Thursday, February 24, 2022

The perils of packing lightly, and other observations

Yep, I'm still in Texas. My stay is no longer indefinite, though; I plan to be home by March 8 at the latest. (Pray that the ewes cross their back legs until then!) That's 'just' two and a half weeks longer than I thought I'd be here. I've always been a relatively light packer, and packed even less than usual for my six-day trip, since I thought I'd mostly be moving stuff out of my parents' house, not visiting the hospital, going to medical appointments, and picking up prescriptions. Oh well; I'm cycling through the same two pairs of jeans and four tops I brought, and supplementing with a vest and a sweater of Mom's. I can pick up additional toiletries. However, Rick has had to Priority Mail me – twice – a prescription I quickly ran out of, and then would've run out of again as I extended my stay. Such is the nature of the state of affairs here.

Speaking of purchases, it is an adjustment of mind and wallet to come to a state with sales tax, as Oregon has none. But at least one thing is cheaper; two scoops of cappuccino chocolate chunk in a dish at Braum's (a regional ice cream and fast food chain) is only $2.15! See, I am taking care of myself. 😁 I'm also walking when it doesn't risk frostbite or hypothermia....

You know the old weather joke, told practically everywhere: "If you don't like the weather, wait a minute." Well, it may take longer than a minute, but the variability here seems exceptionally psychotic. The first week I worked in short sleeves, as the highs reached 70 or more. Then we were waking up to single digits that with any breeze put the "feels like" into the negative double digits, and staying bitterly cold all day. Today started that way, then warmed up into the high 40s. Next week the forecast is for highs up to 80°! But regardless of the temperature, it is D.R.Y. here and nearly always windy. "Yes, Virginia, there really are tumbleweeds." And static electricity strong enough to knock your socks off!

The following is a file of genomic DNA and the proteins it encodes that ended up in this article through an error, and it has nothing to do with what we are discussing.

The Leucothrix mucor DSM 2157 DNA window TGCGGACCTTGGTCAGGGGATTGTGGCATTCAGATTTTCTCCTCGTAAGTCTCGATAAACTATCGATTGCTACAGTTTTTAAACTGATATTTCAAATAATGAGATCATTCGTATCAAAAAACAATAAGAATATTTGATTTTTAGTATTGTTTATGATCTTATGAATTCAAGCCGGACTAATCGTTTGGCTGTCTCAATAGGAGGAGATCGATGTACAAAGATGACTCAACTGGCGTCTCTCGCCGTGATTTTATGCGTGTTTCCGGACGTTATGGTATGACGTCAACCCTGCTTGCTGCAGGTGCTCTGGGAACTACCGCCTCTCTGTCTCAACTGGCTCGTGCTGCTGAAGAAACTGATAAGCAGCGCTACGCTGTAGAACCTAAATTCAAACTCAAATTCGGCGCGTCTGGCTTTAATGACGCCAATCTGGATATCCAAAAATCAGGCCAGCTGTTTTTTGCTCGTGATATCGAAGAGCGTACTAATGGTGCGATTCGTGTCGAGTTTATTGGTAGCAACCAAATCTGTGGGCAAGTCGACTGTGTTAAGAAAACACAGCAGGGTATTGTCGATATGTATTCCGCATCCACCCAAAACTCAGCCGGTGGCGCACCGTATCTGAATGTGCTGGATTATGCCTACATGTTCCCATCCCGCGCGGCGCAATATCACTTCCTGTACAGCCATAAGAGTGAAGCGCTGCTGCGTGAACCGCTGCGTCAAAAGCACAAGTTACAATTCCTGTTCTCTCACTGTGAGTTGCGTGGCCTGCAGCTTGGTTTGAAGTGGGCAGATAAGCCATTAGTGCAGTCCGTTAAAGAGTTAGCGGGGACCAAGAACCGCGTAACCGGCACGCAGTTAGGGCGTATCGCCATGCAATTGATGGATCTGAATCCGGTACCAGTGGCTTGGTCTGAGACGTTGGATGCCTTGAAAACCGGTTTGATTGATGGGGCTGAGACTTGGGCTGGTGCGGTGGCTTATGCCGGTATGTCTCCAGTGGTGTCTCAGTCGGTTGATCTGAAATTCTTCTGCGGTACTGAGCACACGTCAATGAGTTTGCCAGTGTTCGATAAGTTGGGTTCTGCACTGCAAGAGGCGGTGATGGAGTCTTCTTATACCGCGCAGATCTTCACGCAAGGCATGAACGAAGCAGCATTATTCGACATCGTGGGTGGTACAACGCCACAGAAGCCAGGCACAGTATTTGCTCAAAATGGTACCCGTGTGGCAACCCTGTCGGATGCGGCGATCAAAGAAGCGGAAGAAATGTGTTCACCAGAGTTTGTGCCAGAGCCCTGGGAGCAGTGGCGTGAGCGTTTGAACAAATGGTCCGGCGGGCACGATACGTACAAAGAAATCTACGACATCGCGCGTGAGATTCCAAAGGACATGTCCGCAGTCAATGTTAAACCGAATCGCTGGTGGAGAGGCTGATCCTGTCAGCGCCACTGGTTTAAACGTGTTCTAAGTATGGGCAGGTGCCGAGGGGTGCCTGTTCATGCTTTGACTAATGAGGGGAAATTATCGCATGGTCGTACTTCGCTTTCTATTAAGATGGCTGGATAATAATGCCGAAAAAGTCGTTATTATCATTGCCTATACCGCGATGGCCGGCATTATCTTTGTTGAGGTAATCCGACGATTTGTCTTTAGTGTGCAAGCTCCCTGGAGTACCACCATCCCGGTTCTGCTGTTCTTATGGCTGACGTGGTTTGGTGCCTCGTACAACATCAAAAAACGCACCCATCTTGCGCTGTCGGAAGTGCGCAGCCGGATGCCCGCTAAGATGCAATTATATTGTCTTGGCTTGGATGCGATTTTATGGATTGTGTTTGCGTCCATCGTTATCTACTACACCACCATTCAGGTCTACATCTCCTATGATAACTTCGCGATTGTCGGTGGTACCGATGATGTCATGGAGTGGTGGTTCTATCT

I've caught a couple nice sunsets, though. First one:

Second one:

Back to my initial purpose for this trip: cleaning out my brother's old room and anything else my mom will let me haul out. (They have a big house – and enough stuff to fill three!) Back home so much would be recycled, but here, it all goes to the dump (or the thrift shop); there are NO recycling services. And lots of people have dumpsters, showing just how much trash they generate! SO different from the more environmentally conscious West Coast....

Of course, Dad's hospitalization and diagnosis soon dictated a new purpose for my trip: supporting my parents emotionally and physically. Today Dad had the second of his three radiation treatments, for which he wears a custom fitted mask to hold him absolutely still. Monday he wants me to follow him to the treatment room for his last treatment and get a photo of him wearing it, which I am told I can do.

I've also been able to help them schedule a needed remodel of their master bath area, which will start (and supposedly end!) next week. My so-capable dad, who has been a builder, mechanic, teacher, and logistical engineer in the aerospace industry, had another lifetime of projects he wanted to accomplish; I'm so proud of him for allowing someone else to come in and do what he no longer can.

That's it for now far, far away from . . .


thecrazysheeplady said...

Keep watching for the sunrises and sunsets. {{{hug}}}

Michelle said...

Will do, Sara!

Florida Farm Girl said...